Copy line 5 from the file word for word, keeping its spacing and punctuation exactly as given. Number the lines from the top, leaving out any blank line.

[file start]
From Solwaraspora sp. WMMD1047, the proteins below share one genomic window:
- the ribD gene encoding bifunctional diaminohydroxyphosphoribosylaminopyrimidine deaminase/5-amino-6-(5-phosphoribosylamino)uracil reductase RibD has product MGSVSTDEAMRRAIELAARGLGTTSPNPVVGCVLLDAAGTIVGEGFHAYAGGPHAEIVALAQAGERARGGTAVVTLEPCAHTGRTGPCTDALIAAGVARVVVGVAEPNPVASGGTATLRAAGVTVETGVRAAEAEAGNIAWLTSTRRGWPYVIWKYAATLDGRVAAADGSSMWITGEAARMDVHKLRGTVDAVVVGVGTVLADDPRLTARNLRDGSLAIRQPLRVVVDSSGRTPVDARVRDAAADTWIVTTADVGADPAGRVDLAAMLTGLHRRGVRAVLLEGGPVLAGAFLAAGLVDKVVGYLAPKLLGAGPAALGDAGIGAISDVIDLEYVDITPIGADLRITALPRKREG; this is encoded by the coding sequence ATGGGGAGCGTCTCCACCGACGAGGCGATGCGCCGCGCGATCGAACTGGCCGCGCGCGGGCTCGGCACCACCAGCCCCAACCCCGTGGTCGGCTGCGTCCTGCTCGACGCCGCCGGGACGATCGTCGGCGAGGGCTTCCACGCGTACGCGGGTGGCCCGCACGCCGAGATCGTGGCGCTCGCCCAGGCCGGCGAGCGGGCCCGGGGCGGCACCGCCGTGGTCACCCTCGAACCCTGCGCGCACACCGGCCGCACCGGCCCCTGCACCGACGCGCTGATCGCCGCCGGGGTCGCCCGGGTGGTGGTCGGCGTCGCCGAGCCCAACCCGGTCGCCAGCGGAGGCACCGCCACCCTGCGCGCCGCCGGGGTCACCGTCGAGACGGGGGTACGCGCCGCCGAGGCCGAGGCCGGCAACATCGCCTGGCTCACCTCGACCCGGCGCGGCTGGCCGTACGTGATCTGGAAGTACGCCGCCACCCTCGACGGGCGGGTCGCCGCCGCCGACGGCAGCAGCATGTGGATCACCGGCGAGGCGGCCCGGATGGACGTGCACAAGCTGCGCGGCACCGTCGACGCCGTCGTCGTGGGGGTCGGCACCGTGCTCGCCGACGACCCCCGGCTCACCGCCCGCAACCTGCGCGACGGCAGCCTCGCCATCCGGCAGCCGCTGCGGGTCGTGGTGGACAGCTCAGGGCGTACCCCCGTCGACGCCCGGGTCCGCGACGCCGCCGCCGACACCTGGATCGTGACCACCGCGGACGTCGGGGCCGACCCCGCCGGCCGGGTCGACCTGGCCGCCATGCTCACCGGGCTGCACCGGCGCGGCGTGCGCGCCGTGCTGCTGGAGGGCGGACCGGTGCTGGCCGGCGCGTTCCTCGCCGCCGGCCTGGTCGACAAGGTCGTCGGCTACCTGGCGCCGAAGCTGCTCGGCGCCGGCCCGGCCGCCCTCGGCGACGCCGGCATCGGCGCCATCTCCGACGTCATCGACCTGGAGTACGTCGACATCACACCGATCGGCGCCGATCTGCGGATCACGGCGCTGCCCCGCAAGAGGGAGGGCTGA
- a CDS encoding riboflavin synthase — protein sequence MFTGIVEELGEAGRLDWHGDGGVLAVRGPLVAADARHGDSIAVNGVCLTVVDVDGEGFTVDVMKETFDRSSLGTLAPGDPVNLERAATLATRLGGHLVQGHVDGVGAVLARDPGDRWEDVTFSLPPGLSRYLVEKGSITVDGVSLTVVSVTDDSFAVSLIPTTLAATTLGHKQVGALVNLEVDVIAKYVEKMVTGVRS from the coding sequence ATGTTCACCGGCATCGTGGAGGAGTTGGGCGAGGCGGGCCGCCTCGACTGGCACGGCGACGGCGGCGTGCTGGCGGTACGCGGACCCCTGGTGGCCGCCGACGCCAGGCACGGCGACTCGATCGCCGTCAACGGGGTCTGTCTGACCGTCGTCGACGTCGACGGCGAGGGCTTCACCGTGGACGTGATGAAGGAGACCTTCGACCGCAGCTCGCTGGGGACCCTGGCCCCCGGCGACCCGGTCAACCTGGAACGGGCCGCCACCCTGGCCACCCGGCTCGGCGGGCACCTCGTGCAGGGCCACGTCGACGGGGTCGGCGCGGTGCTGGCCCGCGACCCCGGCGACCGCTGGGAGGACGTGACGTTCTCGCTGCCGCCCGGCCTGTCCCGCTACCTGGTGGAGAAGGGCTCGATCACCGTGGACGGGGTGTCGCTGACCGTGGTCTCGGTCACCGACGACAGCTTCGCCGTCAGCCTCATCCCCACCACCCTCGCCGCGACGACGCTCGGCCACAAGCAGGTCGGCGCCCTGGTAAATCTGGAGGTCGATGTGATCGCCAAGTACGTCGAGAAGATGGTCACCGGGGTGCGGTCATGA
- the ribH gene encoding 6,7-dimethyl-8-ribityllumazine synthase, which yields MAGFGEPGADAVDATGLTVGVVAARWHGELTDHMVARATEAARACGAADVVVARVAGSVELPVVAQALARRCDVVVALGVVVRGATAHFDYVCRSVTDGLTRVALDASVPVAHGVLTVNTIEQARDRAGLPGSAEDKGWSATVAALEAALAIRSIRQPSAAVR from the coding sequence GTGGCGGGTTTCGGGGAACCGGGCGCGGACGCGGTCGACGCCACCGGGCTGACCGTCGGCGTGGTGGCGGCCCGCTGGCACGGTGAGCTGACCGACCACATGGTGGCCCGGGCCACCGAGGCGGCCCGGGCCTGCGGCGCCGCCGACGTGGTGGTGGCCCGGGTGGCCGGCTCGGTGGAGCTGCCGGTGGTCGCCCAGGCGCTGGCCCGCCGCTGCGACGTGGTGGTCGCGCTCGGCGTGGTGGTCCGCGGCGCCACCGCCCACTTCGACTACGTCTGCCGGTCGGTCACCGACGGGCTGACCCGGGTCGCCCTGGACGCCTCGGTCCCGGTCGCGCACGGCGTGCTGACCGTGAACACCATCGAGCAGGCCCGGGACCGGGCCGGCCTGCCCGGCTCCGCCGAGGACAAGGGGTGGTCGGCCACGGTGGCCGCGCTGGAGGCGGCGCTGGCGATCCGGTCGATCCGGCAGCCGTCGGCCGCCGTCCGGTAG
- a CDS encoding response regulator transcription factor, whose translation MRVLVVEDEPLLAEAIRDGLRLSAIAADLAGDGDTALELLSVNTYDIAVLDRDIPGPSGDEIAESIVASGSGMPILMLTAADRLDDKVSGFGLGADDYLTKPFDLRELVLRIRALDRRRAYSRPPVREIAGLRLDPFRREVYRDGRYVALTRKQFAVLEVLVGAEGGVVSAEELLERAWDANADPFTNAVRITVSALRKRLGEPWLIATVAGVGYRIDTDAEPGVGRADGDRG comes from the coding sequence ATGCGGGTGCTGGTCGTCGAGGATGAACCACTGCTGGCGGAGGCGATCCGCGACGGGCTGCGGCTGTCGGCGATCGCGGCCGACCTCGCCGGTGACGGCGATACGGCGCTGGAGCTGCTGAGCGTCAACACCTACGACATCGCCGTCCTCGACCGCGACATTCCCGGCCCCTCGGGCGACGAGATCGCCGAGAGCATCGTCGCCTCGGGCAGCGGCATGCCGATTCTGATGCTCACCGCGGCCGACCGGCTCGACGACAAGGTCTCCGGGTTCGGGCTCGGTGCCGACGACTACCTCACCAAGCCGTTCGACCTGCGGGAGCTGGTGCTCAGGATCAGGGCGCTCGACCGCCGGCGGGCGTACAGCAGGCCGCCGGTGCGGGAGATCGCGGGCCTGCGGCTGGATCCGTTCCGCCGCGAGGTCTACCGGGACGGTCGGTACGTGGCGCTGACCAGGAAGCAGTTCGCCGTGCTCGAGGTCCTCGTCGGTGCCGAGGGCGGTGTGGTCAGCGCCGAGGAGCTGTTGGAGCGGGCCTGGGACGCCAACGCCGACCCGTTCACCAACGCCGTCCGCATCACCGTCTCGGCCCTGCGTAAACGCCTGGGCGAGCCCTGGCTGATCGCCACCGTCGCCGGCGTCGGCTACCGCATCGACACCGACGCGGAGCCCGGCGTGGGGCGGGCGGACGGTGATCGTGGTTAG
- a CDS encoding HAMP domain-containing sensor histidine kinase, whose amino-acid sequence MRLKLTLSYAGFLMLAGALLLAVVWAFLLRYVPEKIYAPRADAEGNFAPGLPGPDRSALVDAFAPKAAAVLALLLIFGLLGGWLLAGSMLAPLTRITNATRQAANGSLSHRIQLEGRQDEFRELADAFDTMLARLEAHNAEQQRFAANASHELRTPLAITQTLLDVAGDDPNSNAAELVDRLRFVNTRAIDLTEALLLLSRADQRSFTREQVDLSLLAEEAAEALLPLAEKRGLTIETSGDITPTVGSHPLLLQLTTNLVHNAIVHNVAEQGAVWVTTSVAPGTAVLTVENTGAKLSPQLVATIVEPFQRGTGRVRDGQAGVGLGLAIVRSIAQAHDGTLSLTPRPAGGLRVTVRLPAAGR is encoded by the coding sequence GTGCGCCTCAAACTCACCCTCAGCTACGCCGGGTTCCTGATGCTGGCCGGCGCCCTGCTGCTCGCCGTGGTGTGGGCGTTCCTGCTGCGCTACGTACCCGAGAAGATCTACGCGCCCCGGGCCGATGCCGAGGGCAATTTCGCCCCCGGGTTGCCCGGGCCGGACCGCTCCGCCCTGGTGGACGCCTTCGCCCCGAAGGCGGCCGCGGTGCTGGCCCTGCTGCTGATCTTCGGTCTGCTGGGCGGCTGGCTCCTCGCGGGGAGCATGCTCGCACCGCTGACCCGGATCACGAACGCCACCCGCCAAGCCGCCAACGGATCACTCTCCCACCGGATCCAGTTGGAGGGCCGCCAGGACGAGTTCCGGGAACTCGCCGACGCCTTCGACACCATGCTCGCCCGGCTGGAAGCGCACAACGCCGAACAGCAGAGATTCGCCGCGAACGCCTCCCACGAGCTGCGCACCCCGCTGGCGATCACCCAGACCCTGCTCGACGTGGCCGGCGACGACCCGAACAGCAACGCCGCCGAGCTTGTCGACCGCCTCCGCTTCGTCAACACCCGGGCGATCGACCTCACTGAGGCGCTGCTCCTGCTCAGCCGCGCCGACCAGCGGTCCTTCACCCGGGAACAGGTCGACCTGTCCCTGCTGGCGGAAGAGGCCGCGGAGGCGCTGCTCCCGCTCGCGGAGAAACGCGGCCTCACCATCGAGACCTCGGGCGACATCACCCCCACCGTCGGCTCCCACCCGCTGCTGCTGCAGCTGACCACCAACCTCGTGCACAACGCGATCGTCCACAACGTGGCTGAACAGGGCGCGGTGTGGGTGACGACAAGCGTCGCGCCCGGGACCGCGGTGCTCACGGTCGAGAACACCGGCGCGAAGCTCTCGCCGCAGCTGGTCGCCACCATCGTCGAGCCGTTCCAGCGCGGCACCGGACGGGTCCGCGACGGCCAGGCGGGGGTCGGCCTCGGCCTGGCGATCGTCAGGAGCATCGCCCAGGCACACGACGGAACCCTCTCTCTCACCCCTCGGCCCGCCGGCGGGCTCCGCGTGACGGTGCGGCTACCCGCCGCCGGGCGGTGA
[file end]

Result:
- a CDS encoding response regulator transcription factor, whose translation MRVLVVEDEPLLAEAIRDGLRLSAIAADLAGDGDTALELLSVNTYDIAVLDRDIPGPSGDEIAESIVASGSGMPILMLTAADRLDDKVSGFGLGADDYLTKPFDLRELVLRIRALDRRRAYSRPPVREIAGLRLDPFRREVYRDGRYVALTRKQFAVLEVLVGAEGGVVSAEELLERAWDANADPFTNAVRITVSALRKRLGEPWLIATVAGVGYRIDTDAEPGVGRADGDRG comes from the coding sequence ATGCGGGTGCTGGTCGTCGAGGATGAACCACTGCTGGCGGAGGCGATCCGCGACGGGCTGCGGCTGTCGGCGATCGCGGCCGACCTCGCCGGTGACGGCGATACGGCGCTGGAGCTGCTGAGCGTCAACACCTACGACATCGCCGTCCTCGACCGCGACATTCCCGGCCCCTCGGGCGACGAGATCGCCGAGAGCATCGTCGCCTCGGGCAGCGGCATGCCGATTCTGATGCTCACCGCGGCCGACCGGCTCGACGACAAGGTCTCCGGGTTCGGGCTCGGTGCCGACGACTACCTCACCAAGCCGTTCGACCTGCGGGAGCTGGTGCTCAGGATCAGGGCGCTCGACCGCCGGCGGGCGTACAGCAGGCCGCCGGTGCGGGAGATCGCGGGCCTGCGGCTGGATCCGTTCCGCCGCGAGGTCTACCGGGACGGTCGGTACGTGGCGCTGACCAGGAAGCAGTTCGCCGTGCTCGAGGTCCTCGTCGGTGCCGAGGGCGGTGTGGTCAGCGCCGAGGAGCTGTTGGAGCGGGCCTGGGACGCCAACGCCGACCCGTTCACCAACGCCGTCCGCATCACCGTCTCGGCCCTGCGTAAACGCCTGGGCGAGCCCTGGCTGATCGCCACCGTCGCCGGCGTCGGCTACCGCATCGACACCGACGCGGAGCCCGGCGTGGGGCGGGCGGACGGTGATCGTGGTTAG